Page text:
William Sotheby FRS was an English poet and translator. He was born into a wealthy London family, the son of Col. William and Elizabeth Sotheby, and was educated at Harrow School and the Military Academy, Angers, France before joining the army at 17, where he served for six years until 1780.
Junius was the pseudonym of a writer who contributed a series of political letters critical of the government of King George III to the Public Advertiser, from 21 January 1769 to 21 January 1772 as well as several other London newspapers such as the London Evening Post.
Sir William Trumbull was an English statesman who held high office as a member of the First Whig Junto.
General Sir Lionel Smith, 1st Baronet was a British diplomat, colonial administrator, and soldier.
George Pelham was a Church of England bishop, serving in the sees of Bristol (1802–1807), Exeter (1807–1820) and Lincoln (1820–1827). He began his career as Vicar of Hellingly in Sussex in 1800.
George Clement Boase was an English bibliographer and antiquary.
Annals of Philosophy was a learned journal founded in 1813 by the Scottish chemist Thomas Thomson. It shortly became a leader in its field of commercial scientific periodicals. Contributors included John George Children, Edward Daniel Clarke, Philip Crampton, Alexander Crichton, James Cumming, John Herapath, William George Horner, Thomas Dick Lauder, John Miers, Matthew Paul Moyle, Robert Porrett, James Thomson, and Charles Wheatstone.
Alfred John Kempe was an English antiquary.
Charles Killigrew (1655–1725) was an English courtier, theatre manager and Master of the Revels.
Charles Spooner was an Irish mezzotint engraver, who worked in London towards the end of his life.
William Robinson, second son of Sir Christopher Robinson, matriculated from Balliol College, Oxford, on 25 January 1819, and graduated B.A. on 22 March 1823, M.A. on 2 July 1829, and D.C.L. on 11 July 1829. He was admitted into the college of advocates on 3 November 1830, and reported in the admiralty court. His published volumes of reports commenced "with the judgments of the Right Hon. Stephen Lushington", and covered the years from 1838 to 1850. The first volume appeared in 1844, and the second in 1848. The third, without a title-page, and consisting of two parts only, was issued in 1852. They were also edited by George Minot at Boston in 1853. Robinson died at Stanhope Villa, Charlwood Road, Putney, on 11 July 1870, aged 68.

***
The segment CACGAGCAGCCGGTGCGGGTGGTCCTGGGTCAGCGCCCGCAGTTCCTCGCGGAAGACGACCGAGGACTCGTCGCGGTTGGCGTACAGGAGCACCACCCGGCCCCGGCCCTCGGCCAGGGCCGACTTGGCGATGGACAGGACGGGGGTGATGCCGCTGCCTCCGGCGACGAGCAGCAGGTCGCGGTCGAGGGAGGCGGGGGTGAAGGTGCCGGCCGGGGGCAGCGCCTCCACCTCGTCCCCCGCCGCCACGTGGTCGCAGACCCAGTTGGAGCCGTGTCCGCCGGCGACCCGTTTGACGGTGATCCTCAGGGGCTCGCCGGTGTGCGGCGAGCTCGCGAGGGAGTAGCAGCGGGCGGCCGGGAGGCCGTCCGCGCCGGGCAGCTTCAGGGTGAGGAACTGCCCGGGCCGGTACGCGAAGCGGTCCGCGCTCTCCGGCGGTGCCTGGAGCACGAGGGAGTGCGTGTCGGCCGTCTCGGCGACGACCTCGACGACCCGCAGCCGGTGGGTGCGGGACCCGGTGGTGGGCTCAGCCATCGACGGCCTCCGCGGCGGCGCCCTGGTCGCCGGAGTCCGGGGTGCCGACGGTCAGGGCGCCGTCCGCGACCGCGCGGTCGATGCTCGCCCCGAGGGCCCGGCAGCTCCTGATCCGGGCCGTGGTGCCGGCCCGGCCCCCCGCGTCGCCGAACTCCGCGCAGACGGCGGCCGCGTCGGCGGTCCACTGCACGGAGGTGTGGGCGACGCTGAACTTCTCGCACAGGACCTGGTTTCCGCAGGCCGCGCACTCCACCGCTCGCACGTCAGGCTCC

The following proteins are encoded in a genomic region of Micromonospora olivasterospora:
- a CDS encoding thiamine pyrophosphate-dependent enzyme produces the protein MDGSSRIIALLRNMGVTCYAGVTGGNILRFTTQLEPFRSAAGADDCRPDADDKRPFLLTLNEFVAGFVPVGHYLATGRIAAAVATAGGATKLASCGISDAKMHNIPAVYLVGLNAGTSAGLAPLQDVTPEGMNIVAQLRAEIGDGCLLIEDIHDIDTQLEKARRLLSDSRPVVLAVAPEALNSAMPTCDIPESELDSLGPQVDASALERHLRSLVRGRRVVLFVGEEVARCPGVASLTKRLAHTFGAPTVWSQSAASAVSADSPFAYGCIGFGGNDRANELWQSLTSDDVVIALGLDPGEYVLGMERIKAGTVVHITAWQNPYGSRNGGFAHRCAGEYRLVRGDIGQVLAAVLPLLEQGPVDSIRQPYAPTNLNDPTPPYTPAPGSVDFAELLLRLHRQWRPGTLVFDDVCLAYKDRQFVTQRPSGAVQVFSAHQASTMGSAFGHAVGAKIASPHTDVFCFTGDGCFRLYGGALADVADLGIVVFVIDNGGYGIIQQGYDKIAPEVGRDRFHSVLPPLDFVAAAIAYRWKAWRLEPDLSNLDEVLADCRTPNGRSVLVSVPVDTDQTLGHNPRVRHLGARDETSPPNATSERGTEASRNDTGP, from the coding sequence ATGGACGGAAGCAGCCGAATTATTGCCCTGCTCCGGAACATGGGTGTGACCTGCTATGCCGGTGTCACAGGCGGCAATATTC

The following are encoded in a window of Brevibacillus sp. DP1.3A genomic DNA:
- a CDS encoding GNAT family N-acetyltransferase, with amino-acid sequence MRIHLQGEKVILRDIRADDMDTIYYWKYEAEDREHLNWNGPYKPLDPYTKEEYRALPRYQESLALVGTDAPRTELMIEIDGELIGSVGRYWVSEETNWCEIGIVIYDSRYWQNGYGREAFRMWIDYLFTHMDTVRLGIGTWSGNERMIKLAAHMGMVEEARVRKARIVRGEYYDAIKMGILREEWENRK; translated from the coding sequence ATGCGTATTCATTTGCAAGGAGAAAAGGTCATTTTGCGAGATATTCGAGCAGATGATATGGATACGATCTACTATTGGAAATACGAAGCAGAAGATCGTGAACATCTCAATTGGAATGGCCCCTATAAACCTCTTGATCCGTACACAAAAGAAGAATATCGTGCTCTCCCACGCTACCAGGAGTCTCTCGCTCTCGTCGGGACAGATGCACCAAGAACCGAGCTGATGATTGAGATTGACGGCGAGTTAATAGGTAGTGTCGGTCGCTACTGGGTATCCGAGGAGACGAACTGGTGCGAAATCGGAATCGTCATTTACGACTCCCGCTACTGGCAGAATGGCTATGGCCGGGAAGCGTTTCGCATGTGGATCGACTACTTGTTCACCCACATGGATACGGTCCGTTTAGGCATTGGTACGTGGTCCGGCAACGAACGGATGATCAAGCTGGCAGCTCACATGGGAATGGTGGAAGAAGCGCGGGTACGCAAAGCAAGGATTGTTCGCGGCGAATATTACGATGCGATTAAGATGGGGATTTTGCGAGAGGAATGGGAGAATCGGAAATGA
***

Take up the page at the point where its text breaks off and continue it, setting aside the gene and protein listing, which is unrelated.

William Henry Powis (1808–1836) was an English wood-engraver. He was regarded as one of the best in the profession in his day. His early death at age 28, according to William James Linton, was caused by consumption.
Anker Smith (1759–1819) was an English line engraver.
Henry Gauntlett (1762–1833) was an English cleric of evangelical views, known for his work on Biblical prophecy.
Charles Warne was an English antiquarian and archæologist who specialised in the prehistoric and ancient monuments of Dorset.
Sibella Elizabeth Miles, was an English schoolteacher, poet and writer of the 19th century.
Gerard Edwards Smith (1804–1881) was a Church of England cleric and botanist.
Sir John Southcote (1510/11–1585) was an English judge and politician.
The public domain consists of all the creative works to which no exclusive intellectual property rights apply. Those rights may have expired, been forfeited, expressly waived, or may be inapplicable.
Sir Sidney Lee was an English biographer, writer and critic.
The Dictionary of National Biography (DNB) is a standard work of reference on notable figures from British history, published since 1885. The updated Oxford Dictionary of National Biography (ODNB) was published on 23 September 2004 in 60 volumes and online, with 50,113 biographical articles covering 54,922 lives.